The Secret of NIMH debuted in the summer of 1982 when I was two years old. Last night I watched the film again and while I remembered the music and characters, I had long forgotten the story. In this animated film, animal testing by scientists has transformed rats and mice into rodents with human intelligence. The ability to read helped them to escape from NIMH (which stands for the National Institute of Mental Health) where they had been subjects in a series of torturous experiments (notably alongside frightened puppies, chimpanzees, and rabbits). It’s a good movie, but I suspect that for some youngsters, likely served as a frightening introduction to scientists.
Yes the plot was fanciful, but the depiction of animal testing wasn’t completely exaggerated–some laboratories do conduct research on animals. Having been inside such facilities, I’ve observed firsthand that the conditions and the scientists involved vary tremendously. Some researchers care a lot about the well being of each animal, treating them with a great deal of respect. Others act as if they couldn’t care less.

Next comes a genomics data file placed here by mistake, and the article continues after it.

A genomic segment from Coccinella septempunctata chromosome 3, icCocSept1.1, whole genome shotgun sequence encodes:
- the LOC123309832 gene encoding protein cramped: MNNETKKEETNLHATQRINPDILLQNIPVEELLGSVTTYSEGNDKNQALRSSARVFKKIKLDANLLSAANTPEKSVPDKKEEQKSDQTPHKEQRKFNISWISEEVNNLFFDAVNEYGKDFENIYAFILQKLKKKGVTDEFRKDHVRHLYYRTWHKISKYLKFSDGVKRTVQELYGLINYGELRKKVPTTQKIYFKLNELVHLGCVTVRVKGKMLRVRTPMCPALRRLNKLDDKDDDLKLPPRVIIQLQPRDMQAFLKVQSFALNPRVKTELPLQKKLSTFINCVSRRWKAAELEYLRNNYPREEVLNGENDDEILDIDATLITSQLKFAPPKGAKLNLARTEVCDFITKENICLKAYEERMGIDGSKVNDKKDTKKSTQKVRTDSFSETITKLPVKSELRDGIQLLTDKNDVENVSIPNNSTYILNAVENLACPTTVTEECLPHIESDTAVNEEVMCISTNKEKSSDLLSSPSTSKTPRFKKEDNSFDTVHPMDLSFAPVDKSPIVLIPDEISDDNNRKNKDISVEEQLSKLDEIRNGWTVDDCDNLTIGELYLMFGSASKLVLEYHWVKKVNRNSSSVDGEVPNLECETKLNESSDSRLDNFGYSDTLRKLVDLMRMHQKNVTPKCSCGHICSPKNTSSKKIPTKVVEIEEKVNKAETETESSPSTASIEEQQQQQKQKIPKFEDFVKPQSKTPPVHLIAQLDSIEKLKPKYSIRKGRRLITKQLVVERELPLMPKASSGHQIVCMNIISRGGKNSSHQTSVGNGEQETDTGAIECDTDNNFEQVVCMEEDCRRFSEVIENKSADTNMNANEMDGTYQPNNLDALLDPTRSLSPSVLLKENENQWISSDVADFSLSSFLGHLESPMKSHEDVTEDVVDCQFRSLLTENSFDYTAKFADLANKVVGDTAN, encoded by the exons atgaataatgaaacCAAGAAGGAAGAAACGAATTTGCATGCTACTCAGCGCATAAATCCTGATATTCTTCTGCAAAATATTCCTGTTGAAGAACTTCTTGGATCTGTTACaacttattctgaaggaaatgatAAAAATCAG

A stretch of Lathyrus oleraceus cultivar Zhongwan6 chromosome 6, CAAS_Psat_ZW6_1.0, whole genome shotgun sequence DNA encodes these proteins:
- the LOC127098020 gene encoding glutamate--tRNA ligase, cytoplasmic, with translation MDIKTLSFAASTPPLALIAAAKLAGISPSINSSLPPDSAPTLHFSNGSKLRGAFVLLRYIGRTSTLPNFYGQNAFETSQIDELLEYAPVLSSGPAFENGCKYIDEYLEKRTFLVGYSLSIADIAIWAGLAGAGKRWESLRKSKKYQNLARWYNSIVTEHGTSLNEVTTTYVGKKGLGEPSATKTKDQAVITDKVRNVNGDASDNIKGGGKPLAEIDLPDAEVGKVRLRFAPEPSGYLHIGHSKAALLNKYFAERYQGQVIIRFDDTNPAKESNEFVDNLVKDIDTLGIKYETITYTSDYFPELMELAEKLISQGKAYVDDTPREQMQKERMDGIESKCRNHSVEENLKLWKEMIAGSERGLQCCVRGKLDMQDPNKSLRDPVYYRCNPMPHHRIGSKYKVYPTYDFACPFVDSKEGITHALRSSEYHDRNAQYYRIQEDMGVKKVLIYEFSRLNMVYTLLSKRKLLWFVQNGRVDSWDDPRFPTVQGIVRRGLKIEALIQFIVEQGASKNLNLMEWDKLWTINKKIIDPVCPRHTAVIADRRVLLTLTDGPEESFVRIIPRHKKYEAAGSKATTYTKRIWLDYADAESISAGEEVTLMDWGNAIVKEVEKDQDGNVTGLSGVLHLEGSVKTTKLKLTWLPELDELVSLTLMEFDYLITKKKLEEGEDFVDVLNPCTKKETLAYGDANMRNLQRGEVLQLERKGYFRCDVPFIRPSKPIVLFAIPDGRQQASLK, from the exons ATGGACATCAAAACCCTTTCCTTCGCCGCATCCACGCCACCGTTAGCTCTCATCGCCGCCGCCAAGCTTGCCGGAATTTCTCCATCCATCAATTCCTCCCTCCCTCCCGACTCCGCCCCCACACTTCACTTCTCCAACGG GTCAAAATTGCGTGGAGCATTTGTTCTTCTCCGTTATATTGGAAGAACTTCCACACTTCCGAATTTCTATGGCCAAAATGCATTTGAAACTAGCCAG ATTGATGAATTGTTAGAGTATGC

Obviously, this is not a black and white issue, but it is something I spend a great deal of time thinking about. On one hand, animal testing has led to tremendous advances in medicine. At the same time, needless suffering should be avoided at all costs. My perspective is similar to Jane Goodall’s: Since research will continue, I would like to see it limited to the greatest extent possible as we develop and utilize alternatives where appropriate.
With that, I am interested to hear our readers opinions…
Anthony Leiserowitz at Yale has new data out on the public and its bizarre and troubling relationship with climate science. To quote some of the findings:
* 57 % know that the greenhouse effect refers to gases in the atmosphere that trap heat;
* 50 % of Americans understand that global warming is caused mostly by human activities;
* 45 % understand that carbon dioxide traps heat from the Earth’s surface;
* 25 % have ever heard of coral bleaching or ocean acidification.
Meanwhile, large majorities incorrectly think that the hole in the ozone layer and aerosol spray cans contribute to global warming, leading many to incorrectly conclude that banning aerosol spray cans or stopping rockets from punching holes in the ozone layer are viable solutions.
I’ve actually heard this ozone hole misconception with some frequency when talking with people about global warming.
Leiserowitz goes on to grade our countrymen and -women on their climate science scores: “only 8 percent of Americans have knowledge equivalent to an A or B, 40 percent would receive a C or D, and 52 percent would get an F.”
Think of it this way: Maybe in 20 years those scores will be a bit higher (or maybe not)–but the planet may be cooked by then.